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Is it correct to use a comma before 'can' in the following sentence? In addition, do I have to use a comma before 'such as'?

Urban pollution largely caused by vehicle emissions, can lead to respiratory problems such as asthma.

closed as off-topic by AmE speaker, choster, Edwin Ashworth, Hellion, Davo Oct 27 '17 at 18:15

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  • Short answer: none of those commas are needed. – AleksandrH Oct 26 '17 at 17:37
  • Whether or not to put a comma before "such as" has been asked and answered on this site before: Is a comma needed before or after “which” and “such as”? – Laurel Oct 26 '17 at 18:13
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    But if you are going to place one after "emissions" you also need a partner for it, after "pollution". They would then form a parenthetical pair, with the rest of the sentence grammatical without the words between commas. – WS2 Oct 26 '17 at 18:25
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    I'd go so far as to say the single comma here is unacceptable. @WS2's suggestion gives the parenthetical, a non-restrictive whiz-deleted relative clause purely adding a relevant bit of knowledge. Omitting both his commas is the other choice, making largely caused by vehicle emissions a restrictive whiz-deleted relative clause (CGEL offers a different classification for these deletions), with the meaning 'That variety / those examples of Urban pollution which is / are largely caused by vehicle emissions ...'/. – Edwin Ashworth Oct 27 '17 at 15:27
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The sentence should not have any commas. Commas are used to separate phrases which can be removed without altering the structure of the sentence.

You could write the sentence as: Urban pollution, largely caused by vehicle emissions, can lead to respiratory problems such as asthma.

It changes the meaning of the sentence. With the commas, it says that Urban pollution of all types can lead to asthma. Without the commas, it means vehicle emissions cause asthma.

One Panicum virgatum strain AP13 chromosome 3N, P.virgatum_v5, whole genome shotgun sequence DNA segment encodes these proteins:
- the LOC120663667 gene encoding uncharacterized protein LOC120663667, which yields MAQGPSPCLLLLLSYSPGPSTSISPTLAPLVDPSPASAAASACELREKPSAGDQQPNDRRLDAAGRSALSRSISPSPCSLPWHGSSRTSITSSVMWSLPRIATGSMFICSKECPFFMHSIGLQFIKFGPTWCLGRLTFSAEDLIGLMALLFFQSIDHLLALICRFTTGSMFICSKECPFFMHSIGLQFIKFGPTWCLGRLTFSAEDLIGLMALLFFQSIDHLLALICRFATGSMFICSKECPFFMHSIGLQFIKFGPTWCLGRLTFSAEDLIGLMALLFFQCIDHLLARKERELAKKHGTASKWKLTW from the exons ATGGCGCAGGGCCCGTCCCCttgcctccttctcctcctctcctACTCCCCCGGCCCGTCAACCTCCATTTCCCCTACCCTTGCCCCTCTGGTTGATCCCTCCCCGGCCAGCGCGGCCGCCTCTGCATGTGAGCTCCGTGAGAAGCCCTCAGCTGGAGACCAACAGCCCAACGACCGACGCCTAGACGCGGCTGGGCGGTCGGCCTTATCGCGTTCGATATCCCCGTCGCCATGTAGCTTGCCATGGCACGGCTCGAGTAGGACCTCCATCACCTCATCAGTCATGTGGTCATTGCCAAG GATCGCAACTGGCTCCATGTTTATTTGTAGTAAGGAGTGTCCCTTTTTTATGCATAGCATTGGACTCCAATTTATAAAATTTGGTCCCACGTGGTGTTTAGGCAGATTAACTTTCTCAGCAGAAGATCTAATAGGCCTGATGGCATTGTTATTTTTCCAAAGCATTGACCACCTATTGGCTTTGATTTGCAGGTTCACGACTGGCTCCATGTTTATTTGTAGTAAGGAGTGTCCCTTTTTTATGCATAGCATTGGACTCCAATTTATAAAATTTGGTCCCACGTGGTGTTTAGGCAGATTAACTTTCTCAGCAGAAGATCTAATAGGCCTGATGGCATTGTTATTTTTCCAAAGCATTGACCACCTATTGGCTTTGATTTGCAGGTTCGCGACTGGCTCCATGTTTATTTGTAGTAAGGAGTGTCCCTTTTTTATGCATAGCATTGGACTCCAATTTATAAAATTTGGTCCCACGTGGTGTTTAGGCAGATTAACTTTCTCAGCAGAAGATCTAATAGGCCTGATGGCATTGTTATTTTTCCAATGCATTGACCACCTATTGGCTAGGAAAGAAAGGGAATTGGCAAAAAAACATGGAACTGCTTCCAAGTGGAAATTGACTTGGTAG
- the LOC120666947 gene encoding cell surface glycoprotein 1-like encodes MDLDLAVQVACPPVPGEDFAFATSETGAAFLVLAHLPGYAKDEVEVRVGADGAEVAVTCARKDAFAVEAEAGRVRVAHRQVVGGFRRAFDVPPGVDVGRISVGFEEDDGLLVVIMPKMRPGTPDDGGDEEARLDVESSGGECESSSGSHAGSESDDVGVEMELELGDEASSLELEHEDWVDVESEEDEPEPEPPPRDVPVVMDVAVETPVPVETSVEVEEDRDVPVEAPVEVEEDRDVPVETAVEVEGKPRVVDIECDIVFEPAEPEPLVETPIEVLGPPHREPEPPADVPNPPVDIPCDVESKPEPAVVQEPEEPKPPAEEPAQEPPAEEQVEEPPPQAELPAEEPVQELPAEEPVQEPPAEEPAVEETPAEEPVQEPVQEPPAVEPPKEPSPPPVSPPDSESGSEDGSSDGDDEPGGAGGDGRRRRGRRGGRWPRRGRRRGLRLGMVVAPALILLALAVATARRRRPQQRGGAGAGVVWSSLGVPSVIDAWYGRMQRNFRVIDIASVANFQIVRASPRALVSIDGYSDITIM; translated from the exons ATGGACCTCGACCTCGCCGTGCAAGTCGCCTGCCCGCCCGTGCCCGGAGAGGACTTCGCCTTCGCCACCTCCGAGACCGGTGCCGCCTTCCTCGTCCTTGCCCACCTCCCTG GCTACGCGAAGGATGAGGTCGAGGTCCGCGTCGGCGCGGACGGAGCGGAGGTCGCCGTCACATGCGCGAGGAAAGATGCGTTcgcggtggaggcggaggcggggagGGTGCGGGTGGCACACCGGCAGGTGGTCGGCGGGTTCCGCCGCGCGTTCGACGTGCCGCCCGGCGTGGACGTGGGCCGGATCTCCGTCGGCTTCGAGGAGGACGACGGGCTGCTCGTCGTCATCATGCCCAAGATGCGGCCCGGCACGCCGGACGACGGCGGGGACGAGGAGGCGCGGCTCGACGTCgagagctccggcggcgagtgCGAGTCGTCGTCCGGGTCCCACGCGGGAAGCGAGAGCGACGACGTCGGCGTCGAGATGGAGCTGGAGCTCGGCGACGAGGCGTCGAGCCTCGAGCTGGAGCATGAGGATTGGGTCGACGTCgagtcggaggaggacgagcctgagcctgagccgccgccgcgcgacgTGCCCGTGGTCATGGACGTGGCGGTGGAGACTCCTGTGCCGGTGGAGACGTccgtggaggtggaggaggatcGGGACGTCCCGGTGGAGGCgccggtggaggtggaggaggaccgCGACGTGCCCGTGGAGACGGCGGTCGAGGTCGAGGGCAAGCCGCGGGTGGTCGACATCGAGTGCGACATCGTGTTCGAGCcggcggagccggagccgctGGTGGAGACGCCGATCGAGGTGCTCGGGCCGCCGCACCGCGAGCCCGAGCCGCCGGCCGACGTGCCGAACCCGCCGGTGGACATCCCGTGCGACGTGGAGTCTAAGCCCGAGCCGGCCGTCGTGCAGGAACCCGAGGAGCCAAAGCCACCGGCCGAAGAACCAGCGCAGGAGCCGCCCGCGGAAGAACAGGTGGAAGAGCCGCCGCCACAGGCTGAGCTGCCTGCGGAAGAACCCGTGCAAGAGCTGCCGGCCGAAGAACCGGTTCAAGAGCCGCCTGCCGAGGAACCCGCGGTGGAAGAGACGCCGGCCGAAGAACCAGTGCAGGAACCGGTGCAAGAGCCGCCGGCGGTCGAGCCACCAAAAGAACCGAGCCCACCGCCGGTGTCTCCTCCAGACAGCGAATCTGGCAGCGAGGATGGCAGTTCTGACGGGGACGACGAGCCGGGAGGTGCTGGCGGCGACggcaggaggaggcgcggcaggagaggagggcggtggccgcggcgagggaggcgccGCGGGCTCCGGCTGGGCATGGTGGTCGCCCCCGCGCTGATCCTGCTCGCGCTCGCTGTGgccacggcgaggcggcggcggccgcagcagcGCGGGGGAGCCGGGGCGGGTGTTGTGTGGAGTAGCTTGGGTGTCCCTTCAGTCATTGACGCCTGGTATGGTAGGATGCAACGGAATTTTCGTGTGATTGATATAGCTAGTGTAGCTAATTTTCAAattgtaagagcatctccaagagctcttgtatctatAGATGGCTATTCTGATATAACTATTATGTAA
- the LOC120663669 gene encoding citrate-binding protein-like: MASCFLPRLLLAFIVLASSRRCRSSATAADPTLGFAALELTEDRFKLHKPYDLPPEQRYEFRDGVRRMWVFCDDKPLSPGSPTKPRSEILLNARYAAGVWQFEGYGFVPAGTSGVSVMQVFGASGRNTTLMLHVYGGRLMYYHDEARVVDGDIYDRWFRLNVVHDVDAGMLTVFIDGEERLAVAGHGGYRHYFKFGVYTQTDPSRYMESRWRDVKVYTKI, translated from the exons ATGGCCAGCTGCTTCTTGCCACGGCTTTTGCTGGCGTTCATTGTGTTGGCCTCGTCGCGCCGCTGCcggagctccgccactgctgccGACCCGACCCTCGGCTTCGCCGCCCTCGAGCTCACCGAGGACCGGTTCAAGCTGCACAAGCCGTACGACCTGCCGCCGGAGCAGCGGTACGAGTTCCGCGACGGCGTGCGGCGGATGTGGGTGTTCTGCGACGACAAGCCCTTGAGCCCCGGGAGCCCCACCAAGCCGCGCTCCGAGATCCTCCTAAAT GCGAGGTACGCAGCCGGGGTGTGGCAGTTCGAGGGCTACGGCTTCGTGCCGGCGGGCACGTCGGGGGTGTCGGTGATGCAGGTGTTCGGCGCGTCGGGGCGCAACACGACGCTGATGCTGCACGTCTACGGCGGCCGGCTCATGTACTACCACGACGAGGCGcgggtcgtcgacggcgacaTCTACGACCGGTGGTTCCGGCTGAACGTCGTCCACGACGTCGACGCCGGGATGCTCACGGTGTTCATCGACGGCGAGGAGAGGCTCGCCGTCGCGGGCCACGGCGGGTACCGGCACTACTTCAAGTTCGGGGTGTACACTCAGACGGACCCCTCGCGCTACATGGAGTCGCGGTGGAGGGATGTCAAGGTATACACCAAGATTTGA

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    You start your answer by saying that the sentence should not have any commas and then add a second. Luckily, your correction is correct, even if your assertion is wrong! Specifically, commas are used to separate phrases that can be omitted without changing the overall meaning of the sentence. – Nick Oct 26 '17 at 20:07
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It is possible to read the sentence "Urban pollution largely caused by vehicle emissions can lead to respiratory problems such as asthma" as saying something different from the sentence "Urban pollution, largely caused by vehicle emissions, can lead to respiratory problems such as asthma."

According to this view of the effects of paired commas on sentence meaning, the version without commas limits its focus to "urban pollution largely caused by vehicle emissions," without venturing an opinion about the effects on respiration of other forms of urban pollution.

In contrast, according to the same view, the version with commas asserts that urban pollution (understood as a unitary entity) can lead to respiratory problems such as asthma, and it further asserts that urban pollution is largely caused by vehicle emissions.

In other words, a reader might interpret the commaless form of the sentence as saying this:

Urban pollution of the type that is largely caused by vehicle emissions can lead to respiratory problems such as asthma.

and the two-comma form of the sentence as saying this:

Urban pollution—which, by the way, is largely caused by vehicle emissions—can lead to respiratory problems such as asthma.

So the correct form of punctuation to use depends on which thing you are trying to say.

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